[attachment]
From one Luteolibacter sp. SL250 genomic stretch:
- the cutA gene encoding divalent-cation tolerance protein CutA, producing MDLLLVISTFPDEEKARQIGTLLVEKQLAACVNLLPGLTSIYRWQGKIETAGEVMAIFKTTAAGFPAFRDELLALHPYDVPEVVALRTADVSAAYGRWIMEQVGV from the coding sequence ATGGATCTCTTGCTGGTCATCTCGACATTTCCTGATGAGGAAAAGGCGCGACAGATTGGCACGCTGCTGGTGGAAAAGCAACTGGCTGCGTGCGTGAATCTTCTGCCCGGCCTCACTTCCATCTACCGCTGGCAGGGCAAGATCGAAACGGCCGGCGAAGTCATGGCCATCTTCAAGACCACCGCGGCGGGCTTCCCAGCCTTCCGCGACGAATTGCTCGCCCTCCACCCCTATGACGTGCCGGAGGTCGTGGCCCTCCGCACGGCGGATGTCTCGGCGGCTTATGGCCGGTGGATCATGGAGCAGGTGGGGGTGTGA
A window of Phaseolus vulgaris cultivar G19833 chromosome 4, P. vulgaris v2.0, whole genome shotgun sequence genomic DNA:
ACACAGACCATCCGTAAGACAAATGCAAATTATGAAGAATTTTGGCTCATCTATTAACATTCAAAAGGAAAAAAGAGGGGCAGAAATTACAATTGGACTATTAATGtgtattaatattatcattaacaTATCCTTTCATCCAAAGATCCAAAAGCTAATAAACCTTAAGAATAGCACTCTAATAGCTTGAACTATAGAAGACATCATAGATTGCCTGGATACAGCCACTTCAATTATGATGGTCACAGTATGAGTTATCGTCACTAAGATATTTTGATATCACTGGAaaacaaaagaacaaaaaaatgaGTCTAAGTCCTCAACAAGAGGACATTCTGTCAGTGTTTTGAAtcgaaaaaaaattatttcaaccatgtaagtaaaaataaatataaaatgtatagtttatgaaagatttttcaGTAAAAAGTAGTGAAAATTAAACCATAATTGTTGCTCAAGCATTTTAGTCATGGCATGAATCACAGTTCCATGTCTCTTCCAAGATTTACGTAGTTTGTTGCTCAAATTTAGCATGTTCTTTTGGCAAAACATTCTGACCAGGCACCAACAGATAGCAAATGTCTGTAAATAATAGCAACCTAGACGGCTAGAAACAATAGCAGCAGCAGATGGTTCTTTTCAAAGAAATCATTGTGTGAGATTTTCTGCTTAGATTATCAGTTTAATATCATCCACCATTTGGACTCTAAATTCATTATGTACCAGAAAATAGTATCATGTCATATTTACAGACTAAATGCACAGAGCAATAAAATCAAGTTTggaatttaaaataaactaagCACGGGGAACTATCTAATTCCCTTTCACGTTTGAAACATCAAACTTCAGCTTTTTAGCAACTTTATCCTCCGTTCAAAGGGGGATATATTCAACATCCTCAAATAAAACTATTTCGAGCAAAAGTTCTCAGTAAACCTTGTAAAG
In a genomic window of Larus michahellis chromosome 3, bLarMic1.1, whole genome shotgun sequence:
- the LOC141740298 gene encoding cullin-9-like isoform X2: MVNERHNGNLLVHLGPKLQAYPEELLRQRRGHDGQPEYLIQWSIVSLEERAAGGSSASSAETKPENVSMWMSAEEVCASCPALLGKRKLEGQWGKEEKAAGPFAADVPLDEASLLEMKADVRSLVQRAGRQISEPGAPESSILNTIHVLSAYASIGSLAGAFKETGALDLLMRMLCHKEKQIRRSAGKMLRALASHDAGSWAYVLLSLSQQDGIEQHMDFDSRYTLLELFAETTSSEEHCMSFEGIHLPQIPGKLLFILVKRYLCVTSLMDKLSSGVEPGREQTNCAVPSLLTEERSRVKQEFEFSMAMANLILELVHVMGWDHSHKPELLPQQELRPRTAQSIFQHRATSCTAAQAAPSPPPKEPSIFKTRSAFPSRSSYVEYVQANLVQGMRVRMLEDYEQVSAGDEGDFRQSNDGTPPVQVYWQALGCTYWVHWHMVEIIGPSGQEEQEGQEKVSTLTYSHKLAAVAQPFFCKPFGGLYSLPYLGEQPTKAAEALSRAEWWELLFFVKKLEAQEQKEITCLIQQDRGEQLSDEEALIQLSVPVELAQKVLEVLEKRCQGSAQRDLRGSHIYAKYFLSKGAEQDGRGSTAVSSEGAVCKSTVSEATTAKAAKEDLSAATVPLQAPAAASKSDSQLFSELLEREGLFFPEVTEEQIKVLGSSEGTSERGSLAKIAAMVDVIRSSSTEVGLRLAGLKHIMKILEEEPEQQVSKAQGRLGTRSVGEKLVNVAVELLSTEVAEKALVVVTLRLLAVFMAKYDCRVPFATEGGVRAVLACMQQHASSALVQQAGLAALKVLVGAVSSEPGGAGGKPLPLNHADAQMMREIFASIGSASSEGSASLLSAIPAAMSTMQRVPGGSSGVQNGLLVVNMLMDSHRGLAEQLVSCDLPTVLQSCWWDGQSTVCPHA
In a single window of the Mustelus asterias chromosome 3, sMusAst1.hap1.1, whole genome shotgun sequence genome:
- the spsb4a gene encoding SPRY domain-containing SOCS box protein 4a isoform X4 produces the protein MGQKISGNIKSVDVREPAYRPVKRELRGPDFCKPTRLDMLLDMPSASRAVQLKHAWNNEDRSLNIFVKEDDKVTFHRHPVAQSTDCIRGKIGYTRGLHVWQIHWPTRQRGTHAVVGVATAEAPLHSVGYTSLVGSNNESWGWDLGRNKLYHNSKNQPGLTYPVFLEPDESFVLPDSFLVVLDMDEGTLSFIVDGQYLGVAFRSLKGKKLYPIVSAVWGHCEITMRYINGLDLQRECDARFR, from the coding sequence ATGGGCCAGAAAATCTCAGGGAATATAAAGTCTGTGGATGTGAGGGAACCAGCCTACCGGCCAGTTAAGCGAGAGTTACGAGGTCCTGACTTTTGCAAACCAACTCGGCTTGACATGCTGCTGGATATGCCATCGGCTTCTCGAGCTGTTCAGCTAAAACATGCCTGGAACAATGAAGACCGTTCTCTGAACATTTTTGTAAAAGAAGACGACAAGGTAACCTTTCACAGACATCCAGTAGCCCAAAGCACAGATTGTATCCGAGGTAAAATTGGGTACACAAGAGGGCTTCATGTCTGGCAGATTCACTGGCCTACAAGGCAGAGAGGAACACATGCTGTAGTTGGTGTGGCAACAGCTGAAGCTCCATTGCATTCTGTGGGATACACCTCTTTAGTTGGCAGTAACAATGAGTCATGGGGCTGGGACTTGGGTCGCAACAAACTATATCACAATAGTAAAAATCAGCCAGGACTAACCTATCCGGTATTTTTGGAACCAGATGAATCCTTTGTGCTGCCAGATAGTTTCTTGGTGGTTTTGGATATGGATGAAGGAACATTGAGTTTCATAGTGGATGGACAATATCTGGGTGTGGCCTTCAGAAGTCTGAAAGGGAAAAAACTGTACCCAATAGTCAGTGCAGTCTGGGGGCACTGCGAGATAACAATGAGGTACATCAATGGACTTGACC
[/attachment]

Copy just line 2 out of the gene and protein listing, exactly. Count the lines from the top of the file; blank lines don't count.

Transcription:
- the cutA gene encoding divalent-cation tolerance protein CutA, producing MDLLLVISTFPDEEKARQIGTLLVEKQLAACVNLLPGLTSIYRWQGKIETAGEVMAIFKTTAAGFPAFRDELLALHPYDVPEVVALRTADVSAAYGRWIMEQVGV from the coding sequence ATGGATCTCTTGCTGGTCATCTCGACATTTCCTGATGAGGAAAAGGCGCGACAGATTGGCACGCTGCTGGTGGAAAAGCAACTGGCTGCGTGCGTGAATCTTCTGCCCGGCCTCACTTCCATCTACCGCTGGCAGGGCAAGATCGAAACGGCCGGCGAAGTCATGGCCATCTTCAAGACCACCGCGGCGGGCTTCCCAGCCTTCCGCGACGAATTGCTCGCCCTCCACCCCTATGACGTGCCGGAGGTCGTGGCCCTCCGCACGGCGGATGTCTCGGCGGCTTATGGCCGGTGGATCATGGAGCAGGTGGGGGTGTGA